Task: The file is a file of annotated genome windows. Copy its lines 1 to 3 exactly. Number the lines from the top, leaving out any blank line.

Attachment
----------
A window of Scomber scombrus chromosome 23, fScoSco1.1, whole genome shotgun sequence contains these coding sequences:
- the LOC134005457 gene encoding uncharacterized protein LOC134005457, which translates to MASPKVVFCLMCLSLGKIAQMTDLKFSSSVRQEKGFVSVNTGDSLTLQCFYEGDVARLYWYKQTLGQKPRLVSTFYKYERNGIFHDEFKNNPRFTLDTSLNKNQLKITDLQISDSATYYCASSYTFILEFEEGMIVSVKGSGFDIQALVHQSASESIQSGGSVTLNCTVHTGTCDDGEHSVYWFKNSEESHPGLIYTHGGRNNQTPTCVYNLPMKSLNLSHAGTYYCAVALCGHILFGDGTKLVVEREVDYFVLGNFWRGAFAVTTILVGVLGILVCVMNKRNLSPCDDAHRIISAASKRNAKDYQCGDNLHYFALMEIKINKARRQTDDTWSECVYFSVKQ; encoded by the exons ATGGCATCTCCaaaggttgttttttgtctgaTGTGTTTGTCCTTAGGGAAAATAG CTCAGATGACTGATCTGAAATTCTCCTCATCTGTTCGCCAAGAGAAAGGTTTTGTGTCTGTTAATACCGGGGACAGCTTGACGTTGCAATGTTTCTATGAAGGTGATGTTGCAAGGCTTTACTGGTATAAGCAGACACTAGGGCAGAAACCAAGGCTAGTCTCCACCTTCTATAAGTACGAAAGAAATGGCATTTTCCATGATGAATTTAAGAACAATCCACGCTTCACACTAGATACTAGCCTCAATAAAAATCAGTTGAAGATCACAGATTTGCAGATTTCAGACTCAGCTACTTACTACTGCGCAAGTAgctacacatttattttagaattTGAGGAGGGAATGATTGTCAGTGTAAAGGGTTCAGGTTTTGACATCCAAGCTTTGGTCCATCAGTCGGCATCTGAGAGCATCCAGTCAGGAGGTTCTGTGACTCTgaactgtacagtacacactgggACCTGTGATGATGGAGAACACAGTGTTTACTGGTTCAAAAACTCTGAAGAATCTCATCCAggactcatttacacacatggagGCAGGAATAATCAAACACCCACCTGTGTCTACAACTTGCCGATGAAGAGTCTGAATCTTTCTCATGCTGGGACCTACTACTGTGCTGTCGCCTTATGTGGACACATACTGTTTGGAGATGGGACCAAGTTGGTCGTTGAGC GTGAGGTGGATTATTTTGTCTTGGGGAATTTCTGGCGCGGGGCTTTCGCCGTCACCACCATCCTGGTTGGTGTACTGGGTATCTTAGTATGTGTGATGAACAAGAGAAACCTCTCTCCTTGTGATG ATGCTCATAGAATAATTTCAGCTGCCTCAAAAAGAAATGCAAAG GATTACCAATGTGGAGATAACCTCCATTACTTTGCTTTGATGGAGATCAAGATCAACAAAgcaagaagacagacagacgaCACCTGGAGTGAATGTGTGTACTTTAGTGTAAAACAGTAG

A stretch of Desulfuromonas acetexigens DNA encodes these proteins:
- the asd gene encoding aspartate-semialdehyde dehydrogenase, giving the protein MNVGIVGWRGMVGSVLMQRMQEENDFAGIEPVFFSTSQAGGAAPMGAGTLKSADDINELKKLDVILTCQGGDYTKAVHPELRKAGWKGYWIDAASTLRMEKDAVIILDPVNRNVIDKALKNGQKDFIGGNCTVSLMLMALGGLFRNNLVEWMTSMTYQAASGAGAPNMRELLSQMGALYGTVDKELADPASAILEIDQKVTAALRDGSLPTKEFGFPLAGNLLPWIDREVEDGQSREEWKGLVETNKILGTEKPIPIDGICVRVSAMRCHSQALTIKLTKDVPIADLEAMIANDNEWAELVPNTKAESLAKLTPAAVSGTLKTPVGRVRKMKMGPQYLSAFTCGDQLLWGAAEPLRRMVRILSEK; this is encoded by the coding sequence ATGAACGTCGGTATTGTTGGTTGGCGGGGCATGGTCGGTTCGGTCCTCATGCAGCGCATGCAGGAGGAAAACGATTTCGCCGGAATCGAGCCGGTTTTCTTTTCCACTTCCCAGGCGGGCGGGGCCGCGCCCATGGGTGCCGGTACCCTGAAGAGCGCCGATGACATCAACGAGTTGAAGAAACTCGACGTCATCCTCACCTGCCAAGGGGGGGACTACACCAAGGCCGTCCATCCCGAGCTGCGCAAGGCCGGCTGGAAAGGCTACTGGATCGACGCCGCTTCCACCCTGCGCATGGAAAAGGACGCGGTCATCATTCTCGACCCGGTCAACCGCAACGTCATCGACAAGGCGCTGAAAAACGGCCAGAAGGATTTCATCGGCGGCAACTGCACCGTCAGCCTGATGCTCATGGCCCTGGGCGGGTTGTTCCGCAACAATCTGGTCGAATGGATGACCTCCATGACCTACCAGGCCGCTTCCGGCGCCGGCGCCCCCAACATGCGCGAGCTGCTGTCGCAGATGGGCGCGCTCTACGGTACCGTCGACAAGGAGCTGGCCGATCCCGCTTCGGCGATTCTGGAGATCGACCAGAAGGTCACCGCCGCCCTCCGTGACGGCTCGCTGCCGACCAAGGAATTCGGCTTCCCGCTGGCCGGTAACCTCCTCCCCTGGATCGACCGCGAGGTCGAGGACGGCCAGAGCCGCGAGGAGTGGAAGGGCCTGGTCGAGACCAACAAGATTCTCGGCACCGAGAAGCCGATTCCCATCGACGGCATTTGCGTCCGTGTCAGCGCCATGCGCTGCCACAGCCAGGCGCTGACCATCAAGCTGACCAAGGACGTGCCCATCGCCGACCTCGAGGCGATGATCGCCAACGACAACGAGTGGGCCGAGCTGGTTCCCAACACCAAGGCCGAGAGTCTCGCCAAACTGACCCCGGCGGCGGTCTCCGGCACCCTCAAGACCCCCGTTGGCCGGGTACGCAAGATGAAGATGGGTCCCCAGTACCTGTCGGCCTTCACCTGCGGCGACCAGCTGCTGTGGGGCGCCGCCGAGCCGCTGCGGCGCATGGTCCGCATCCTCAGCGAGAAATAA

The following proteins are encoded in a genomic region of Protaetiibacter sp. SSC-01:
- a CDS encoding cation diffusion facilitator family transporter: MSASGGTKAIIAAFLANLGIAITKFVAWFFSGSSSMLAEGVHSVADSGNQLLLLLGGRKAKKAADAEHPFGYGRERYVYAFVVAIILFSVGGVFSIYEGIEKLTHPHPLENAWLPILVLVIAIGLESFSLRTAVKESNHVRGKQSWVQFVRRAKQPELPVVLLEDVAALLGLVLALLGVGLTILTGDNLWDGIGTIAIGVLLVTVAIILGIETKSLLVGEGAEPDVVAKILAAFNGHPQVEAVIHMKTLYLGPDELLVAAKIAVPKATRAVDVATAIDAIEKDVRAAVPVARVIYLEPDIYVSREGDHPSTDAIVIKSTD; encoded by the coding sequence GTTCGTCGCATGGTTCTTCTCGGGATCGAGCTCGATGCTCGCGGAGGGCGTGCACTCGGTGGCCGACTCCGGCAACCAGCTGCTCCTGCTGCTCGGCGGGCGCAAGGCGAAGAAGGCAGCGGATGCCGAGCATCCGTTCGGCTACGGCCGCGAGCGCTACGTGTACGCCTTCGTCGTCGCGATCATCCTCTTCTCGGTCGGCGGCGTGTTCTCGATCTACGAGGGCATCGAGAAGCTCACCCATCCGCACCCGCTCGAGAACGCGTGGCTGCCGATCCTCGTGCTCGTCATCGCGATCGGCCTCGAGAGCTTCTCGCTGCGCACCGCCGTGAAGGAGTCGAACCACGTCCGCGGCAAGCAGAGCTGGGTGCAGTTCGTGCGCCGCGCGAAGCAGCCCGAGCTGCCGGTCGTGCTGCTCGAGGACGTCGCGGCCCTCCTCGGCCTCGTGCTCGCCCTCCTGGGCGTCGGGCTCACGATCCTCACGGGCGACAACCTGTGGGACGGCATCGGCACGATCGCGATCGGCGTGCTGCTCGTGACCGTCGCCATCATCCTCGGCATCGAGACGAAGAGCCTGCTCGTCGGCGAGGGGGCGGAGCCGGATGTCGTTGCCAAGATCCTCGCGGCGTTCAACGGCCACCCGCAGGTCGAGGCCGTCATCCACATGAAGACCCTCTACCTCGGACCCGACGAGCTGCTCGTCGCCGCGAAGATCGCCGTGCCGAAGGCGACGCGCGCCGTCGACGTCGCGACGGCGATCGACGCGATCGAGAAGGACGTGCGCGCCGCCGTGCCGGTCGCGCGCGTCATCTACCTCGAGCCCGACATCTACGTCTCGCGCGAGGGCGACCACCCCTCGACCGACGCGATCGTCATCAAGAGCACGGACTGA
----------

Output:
A window of Scomber scombrus chromosome 23, fScoSco1.1, whole genome shotgun sequence contains these coding sequences:
- the LOC134005457 gene encoding uncharacterized protein LOC134005457, which translates to MASPKVVFCLMCLSLGKIAQMTDLKFSSSVRQEKGFVSVNTGDSLTLQCFYEGDVARLYWYKQTLGQKPRLVSTFYKYERNGIFHDEFKNNPRFTLDTSLNKNQLKITDLQISDSATYYCASSYTFILEFEEGMIVSVKGSGFDIQALVHQSASESIQSGGSVTLNCTVHTGTCDDGEHSVYWFKNSEESHPGLIYTHGGRNNQTPTCVYNLPMKSLNLSHAGTYYCAVALCGHILFGDGTKLVVEREVDYFVLGNFWRGAFAVTTILVGVLGILVCVMNKRNLSPCDDAHRIISAASKRNAKDYQCGDNLHYFALMEIKINKARRQTDDTWSECVYFSVKQ; encoded by the exons ATGGCATCTCCaaaggttgttttttgtctgaTGTGTTTGTCCTTAGGGAAAATAG CTCAGATGACTGATCTGAAATTCTCCTCATCTGTTCGCCAAGAGAAAGGTTTTGTGTCTGTTAATACCGGGGACAGCTTGACGTTGCAATGTTTCTATGAAGGTGATGTTGCAAGGCTTTACTGGTATAAGCAGACACTAGGGCAGAAACCAAGGCTAGTCTCCACCTTCTATAAGTACGAAAGAAATGGCATTTTCCATGATGAATTTAAGAACAATCCACGCTTCACACTAGATACTAGCCTCAATAAAAATCAGTTGAAGATCACAGATTTGCAGATTTCAGACTCAGCTACTTACTACTGCGCAAGTAgctacacatttattttagaattTGAGGAGGGAATGATTGTCAGTGTAAAGGGTTCAGGTTTTGACATCCAAGCTTTGGTCCATCAGTCGGCATCTGAGAGCATCCAGTCAGGAGGTTCTGTGACTCTgaactgtacagtacacactgggACCTGTGATGATGGAGAACACAGTGTTTACTGGTTCAAAAACTCTGAAGAATCTCATCCAggactcatttacacacatggagGCAGGAATAATCAAACACCCACCTGTGTCTACAACTTGCCGATGAAGAGTCTGAATCTTTCTCATGCTGGGACCTACTACTGTGCTGTCGCCTTATGTGGACACATACTGTTTGGAGATGGGACCAAGTTGGTCGTTGAGC GTGAGGTGGATTATTTTGTCTTGGGGAATTTCTGGCGCGGGGCTTTCGCCGTCACCACCATCCTGGTTGGTGTACTGGGTATCTTAGTATGTGTGATGAACAAGAGAAACCTCTCTCCTTGTGATG ATGCTCATAGAATAATTTCAGCTGCCTCAAAAAGAAATGCAAAG GATTACCAATGTGGAGATAACCTCCATTACTTTGCTTTGATGGAGATCAAGATCAACAAAgcaagaagacagacagacgaCACCTGGAGTGAATGTGTGTACTTTAGTGTAAAACAGTAG

A stretch of Desulfuromonas acetexigens DNA encodes these proteins: